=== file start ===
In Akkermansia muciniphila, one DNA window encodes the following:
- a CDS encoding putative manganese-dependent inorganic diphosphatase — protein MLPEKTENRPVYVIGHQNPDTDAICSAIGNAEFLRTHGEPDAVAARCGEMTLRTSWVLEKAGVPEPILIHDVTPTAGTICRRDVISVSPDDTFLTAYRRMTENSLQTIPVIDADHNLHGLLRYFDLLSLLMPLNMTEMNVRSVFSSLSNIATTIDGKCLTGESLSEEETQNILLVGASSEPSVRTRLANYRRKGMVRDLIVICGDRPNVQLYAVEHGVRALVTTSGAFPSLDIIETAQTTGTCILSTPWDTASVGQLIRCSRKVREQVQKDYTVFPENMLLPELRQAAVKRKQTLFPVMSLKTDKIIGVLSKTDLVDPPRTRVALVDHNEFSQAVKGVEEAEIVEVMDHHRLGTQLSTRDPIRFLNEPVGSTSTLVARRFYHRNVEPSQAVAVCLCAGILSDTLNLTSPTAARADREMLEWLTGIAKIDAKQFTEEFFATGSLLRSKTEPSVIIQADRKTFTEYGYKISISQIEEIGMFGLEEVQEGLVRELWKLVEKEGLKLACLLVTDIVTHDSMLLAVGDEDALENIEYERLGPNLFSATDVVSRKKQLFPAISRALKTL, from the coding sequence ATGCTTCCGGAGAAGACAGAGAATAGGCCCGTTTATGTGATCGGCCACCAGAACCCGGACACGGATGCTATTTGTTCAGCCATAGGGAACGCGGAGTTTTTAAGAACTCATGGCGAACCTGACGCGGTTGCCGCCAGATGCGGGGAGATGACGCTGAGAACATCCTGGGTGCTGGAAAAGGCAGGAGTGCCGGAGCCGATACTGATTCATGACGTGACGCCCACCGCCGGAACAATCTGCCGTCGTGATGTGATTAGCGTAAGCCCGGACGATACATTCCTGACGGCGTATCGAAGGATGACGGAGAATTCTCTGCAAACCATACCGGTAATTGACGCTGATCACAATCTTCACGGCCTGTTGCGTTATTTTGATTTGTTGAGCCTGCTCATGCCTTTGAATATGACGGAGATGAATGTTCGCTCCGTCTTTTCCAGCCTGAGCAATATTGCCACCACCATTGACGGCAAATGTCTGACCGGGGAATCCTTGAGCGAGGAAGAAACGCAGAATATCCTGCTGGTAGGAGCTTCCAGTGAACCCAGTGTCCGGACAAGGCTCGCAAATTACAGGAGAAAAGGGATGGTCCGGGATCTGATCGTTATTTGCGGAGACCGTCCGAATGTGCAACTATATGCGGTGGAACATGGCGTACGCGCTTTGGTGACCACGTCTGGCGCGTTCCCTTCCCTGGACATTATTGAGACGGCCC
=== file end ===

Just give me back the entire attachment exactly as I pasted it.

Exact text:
In Akkermansia muciniphila, one DNA window encodes the following:
- a CDS encoding putative manganese-dependent inorganic diphosphatase — protein MLPEKTENRPVYVIGHQNPDTDAICSAIGNAEFLRTHGEPDAVAARCGEMTLRTSWVLEKAGVPEPILIHDVTPTAGTICRRDVISVSPDDTFLTAYRRMTENSLQTIPVIDADHNLHGLLRYFDLLSLLMPLNMTEMNVRSVFSSLSNIATTIDGKCLTGESLSEEETQNILLVGASSEPSVRTRLANYRRKGMVRDLIVICGDRPNVQLYAVEHGVRALVTTSGAFPSLDIIETAQTTGTCILSTPWDTASVGQLIRCSRKVREQVQKDYTVFPENMLLPELRQAAVKRKQTLFPVMSLKTDKIIGVLSKTDLVDPPRTRVALVDHNEFSQAVKGVEEAEIVEVMDHHRLGTQLSTRDPIRFLNEPVGSTSTLVARRFYHRNVEPSQAVAVCLCAGILSDTLNLTSPTAARADREMLEWLTGIAKIDAKQFTEEFFATGSLLRSKTEPSVIIQADRKTFTEYGYKISISQIEEIGMFGLEEVQEGLVRELWKLVEKEGLKLACLLVTDIVTHDSMLLAVGDEDALENIEYERLGPNLFSATDVVSRKKQLFPAISRALKTL, from the coding sequence ATGCTTCCGGAGAAGACAGAGAATAGGCCCGTTTATGTGATCGGCCACCAGAACCCGGACACGGATGCTATTTGTTCAGCCATAGGGAACGCGGAGTTTTTAAGAACTCATGGCGAACCTGACGCGGTTGCCGCCAGATGCGGGGAGATGACGCTGAGAACATCCTGGGTGCTGGAAAAGGCAGGAGTGCCGGAGCCGATACTGATTCATGACGTGACGCCCACCGCCGGAACAATCTGCCGTCGTGATGTGATTAGCGTAAGCCCGGACGATACATTCCTGACGGCGTATCGAAGGATGACGGAGAATTCTCTGCAAACCATACCGGTAATTGACGCTGATCACAATCTTCACGGCCTGTTGCGTTATTTTGATTTGTTGAGCCTGCTCATGCCTTTGAATATGACGGAGATGAATGTTCGCTCCGTCTTTTCCAGCCTGAGCAATATTGCCACCACCATTGACGGCAAATGTCTGACCGGGGAATCCTTGAGCGAGGAAGAAACGCAGAATATCCTGCTGGTAGGAGCTTCCAGTGAACCCAGTGTCCGGACAAGGCTCGCAAATTACAGGAGAAAAGGGATGGTCCGGGATCTGATCGTTATTTGCGGAGACCGTCCGAATGTGCAACTATATGCGGTGGAACATGGCGTACGCGCTTTGGTGACCACGTCTGGCGCGTTCCCTTCCCTGGACATTATTGAGACGGCCC